Bunions are a relatively common foot problem — and, like a lot of medical issues, they tend to become more common as we get older. About a third of people over age 65 have bunions, along with pain and other symptoms they can cause.
You can treat bunions in the early growth stages with splinting, ice, and other noninvasive options. But there are times when bunion surgery is a better choice for long-lasting symptom relief.
At Performance Foot & Ankle Specialists, LLC, Joel S Segalman, FACFAS, FACFAO, and Stephen Lazaroff, DPM, FACFAS, offer bunion surgery. As top-rated podiatrists in Waterbury and Newtown, Connecticut, our practice uses advanced techniques to help women and men relieve their painful symptoms.
Here’s how to tell if it might be time to consider surgery for your symptomatic bunions.
Bunions form when the joint at the base of your big toe drifts outward, causing the top part of your toe to drift inward. As the drift continues, the joint protrudes further from the side of your foot, eventually forming a large, deformed lump that can cause pain when walking and make it hard to find shoes that fit.
You can develop bunions for different reasons. Some people have inherited genes that make bunions more likely. Other possible causes include:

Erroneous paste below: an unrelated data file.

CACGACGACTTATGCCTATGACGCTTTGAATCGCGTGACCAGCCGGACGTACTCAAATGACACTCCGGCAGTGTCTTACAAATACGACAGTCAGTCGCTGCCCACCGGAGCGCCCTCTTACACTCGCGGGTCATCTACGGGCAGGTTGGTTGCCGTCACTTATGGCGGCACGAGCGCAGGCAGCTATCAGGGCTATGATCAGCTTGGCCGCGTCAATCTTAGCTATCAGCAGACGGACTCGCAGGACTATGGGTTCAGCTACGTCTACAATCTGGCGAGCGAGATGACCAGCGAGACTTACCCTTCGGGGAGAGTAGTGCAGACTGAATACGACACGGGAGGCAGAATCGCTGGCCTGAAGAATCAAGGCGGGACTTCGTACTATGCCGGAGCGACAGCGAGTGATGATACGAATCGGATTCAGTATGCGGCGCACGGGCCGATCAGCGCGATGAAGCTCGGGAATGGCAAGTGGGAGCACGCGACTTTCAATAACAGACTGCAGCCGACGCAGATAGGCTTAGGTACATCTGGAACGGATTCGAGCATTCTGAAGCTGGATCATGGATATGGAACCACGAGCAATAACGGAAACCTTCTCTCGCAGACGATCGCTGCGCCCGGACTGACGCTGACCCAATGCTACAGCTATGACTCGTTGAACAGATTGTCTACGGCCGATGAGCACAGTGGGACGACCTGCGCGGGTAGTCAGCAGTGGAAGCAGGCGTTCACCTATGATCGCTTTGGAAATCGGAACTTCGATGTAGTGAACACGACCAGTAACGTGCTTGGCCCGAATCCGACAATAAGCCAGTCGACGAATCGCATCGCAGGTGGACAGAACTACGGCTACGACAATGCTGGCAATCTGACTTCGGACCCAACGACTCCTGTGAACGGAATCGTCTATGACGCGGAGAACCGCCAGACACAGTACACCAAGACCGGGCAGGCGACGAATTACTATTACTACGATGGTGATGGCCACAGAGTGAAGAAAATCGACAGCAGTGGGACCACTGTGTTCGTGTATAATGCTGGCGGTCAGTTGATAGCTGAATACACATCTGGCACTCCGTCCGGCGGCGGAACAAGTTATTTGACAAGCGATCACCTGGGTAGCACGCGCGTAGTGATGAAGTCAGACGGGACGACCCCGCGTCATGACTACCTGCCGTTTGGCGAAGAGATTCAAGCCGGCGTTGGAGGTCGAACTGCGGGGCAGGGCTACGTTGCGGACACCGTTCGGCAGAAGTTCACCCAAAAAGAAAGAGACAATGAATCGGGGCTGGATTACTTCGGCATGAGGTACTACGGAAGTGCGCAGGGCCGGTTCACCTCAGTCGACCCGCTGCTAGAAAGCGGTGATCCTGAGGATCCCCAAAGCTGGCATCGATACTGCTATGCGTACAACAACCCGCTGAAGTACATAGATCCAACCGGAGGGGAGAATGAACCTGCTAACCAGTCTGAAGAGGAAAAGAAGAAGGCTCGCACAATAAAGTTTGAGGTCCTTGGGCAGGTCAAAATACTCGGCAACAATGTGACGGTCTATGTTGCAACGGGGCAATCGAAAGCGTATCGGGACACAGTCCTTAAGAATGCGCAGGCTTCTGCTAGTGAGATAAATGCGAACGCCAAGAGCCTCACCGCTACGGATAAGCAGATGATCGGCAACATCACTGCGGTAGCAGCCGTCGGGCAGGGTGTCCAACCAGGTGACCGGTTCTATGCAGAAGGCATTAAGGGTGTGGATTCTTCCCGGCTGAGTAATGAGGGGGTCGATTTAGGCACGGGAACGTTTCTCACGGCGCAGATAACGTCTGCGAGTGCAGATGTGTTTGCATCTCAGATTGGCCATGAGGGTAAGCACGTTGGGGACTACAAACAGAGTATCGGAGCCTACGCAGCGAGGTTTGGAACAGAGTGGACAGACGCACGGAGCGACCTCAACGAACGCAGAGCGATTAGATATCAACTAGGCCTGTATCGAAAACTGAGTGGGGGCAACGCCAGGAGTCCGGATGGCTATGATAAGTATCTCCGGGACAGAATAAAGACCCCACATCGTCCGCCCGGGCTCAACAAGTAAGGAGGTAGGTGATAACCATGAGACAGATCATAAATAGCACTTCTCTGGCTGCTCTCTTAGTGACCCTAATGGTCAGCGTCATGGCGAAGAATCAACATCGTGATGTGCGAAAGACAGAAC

Tight-fitting shoes and high heels don’t cause a bunion to form, but they can definitely make a bunion — and its symptoms — worse.
We don’t recommend bunion surgery to correct how your foot looks; your bunion has to be causing physical symptoms to be considered a good candidate for surgical treatment. In general, consider surgery when:
Bunion surgery also typically isn’t recommended to prevent a bunion from getting bigger. Instead, other options, such as a change in footwear or custom orthotics, usually prevent a bunion from progressing.
After surgery, you’ll wear a splint or cast to help the area heal. You’ll also need to use crutches or a cane to prevent putting weight directly on your toe while it heals.
We recommend therapy, exercises, and gentle stretching to regain mobility and flexibility in and around the toe. These activities will begin once the initial period of healing is complete.
Not everyone needs bunion surgery. You may benefit from more conservative treatment options if your symptoms are less advanced. During your initial evaluation, we’ll be able to recommend a better approach based on your anatomy, symptoms, and other factors.
Learn more about our bunion treatment options by booking an appointment online or over the phone with our team at Performance Foot & Ankle Specialists today.